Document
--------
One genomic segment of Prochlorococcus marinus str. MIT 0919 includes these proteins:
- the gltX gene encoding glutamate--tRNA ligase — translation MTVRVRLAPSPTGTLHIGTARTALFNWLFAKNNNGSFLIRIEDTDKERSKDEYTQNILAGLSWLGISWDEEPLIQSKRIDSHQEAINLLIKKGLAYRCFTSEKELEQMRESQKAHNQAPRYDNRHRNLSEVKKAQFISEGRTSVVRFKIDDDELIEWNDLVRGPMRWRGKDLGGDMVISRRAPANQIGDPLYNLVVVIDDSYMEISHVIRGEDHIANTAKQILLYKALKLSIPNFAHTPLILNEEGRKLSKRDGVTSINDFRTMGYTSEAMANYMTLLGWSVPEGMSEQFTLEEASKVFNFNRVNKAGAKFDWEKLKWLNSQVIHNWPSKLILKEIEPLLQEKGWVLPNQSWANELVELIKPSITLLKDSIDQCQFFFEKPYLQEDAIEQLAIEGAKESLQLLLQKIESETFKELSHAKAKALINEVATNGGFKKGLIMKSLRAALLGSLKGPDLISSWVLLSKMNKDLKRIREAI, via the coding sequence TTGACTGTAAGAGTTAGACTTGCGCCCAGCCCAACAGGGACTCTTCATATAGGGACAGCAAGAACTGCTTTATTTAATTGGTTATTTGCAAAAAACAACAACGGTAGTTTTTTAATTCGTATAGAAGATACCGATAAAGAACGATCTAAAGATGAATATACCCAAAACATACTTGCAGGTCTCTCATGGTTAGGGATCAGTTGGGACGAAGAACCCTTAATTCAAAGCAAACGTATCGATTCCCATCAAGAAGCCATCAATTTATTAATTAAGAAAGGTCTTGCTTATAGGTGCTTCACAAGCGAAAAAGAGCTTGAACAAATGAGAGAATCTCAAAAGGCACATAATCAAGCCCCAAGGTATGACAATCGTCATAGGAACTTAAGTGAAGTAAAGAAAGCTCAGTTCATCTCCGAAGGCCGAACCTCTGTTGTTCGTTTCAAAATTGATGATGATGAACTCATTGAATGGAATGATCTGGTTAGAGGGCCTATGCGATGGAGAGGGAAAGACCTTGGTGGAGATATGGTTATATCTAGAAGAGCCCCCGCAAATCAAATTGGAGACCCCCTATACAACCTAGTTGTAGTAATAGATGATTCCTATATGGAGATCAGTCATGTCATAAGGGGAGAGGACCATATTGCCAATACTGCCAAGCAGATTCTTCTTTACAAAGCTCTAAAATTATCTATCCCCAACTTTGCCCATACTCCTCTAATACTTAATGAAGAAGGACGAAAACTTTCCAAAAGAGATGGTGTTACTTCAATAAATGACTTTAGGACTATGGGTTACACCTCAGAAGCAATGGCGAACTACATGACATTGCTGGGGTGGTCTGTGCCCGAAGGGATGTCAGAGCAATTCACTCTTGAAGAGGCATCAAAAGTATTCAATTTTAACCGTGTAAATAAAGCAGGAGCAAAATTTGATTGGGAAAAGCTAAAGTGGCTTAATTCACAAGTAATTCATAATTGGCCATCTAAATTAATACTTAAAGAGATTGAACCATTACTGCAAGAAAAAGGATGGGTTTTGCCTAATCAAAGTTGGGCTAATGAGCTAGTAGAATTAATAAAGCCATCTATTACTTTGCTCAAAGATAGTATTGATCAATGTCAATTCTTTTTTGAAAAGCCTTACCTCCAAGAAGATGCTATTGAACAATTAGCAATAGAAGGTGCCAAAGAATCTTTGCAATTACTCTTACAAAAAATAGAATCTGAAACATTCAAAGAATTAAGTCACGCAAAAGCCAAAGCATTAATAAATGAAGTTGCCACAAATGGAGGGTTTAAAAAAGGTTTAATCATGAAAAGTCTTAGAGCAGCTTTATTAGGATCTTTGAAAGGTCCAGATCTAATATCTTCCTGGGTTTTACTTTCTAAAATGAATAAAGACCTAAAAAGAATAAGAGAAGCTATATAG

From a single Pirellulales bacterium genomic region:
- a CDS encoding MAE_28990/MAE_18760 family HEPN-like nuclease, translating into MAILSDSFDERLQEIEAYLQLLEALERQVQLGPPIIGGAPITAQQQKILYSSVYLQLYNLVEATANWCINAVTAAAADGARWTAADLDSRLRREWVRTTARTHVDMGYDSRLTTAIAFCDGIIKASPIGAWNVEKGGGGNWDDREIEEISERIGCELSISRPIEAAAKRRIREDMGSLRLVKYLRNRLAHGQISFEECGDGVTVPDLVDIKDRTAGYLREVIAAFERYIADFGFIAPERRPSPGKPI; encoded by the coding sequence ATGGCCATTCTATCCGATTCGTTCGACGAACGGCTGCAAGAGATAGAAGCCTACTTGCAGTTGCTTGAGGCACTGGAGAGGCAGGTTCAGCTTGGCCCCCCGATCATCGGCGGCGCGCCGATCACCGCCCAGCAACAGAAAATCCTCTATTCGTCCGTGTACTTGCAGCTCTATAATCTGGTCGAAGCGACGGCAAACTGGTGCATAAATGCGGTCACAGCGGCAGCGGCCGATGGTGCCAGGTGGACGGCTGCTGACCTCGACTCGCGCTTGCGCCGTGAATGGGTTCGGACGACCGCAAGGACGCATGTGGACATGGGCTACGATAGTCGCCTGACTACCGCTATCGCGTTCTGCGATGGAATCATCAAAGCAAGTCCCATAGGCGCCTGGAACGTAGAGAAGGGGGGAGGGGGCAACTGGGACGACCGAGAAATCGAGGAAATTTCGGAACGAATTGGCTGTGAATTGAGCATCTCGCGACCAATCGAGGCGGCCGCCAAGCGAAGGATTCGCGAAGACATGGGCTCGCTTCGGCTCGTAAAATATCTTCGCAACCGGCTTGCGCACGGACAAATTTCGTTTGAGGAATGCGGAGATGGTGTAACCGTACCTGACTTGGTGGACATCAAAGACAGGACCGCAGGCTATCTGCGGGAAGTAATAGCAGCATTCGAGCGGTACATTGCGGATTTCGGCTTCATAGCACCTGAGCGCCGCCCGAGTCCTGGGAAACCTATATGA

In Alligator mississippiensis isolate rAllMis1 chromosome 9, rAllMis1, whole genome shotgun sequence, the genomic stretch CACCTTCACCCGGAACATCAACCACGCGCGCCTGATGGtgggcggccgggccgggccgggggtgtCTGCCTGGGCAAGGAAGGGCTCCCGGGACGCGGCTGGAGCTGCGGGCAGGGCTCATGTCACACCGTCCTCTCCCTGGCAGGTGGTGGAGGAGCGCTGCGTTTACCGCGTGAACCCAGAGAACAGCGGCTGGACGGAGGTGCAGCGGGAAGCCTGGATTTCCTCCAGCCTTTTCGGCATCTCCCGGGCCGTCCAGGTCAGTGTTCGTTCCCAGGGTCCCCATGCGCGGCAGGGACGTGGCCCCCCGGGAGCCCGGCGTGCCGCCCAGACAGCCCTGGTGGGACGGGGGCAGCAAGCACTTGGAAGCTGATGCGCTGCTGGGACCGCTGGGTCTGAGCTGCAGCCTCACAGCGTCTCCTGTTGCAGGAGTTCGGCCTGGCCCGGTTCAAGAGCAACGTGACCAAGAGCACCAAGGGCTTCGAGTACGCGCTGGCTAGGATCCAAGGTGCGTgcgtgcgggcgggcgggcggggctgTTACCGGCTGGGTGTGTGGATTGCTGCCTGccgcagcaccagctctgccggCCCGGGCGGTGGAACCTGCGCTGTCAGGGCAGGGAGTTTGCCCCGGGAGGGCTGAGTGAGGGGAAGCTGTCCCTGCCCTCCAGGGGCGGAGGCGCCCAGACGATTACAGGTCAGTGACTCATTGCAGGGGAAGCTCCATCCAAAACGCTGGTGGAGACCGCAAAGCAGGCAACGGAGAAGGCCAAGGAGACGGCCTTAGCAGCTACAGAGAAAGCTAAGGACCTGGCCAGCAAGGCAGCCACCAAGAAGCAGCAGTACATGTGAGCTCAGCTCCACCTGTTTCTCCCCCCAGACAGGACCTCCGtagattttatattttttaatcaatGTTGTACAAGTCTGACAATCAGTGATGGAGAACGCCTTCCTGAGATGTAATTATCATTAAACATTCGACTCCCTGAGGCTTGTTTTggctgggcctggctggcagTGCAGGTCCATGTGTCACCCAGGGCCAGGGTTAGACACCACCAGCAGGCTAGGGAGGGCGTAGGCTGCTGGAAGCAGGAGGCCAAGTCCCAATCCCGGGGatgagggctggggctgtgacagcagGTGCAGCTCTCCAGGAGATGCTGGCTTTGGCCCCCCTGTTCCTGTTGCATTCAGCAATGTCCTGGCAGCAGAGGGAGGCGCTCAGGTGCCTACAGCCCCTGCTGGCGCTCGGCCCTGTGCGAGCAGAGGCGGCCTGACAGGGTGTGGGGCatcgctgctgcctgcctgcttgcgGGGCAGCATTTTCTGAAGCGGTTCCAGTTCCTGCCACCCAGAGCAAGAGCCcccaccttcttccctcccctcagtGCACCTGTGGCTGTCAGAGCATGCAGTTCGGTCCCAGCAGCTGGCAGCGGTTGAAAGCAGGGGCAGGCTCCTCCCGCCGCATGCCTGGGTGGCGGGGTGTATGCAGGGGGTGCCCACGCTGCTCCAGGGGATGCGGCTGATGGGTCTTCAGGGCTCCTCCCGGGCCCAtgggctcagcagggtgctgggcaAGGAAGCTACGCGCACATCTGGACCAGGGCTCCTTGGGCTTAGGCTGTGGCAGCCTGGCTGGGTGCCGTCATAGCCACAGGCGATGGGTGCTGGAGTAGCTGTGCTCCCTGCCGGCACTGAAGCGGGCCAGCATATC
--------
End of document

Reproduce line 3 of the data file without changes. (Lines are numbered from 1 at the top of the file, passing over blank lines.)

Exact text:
From a single Pirellulales bacterium genomic region: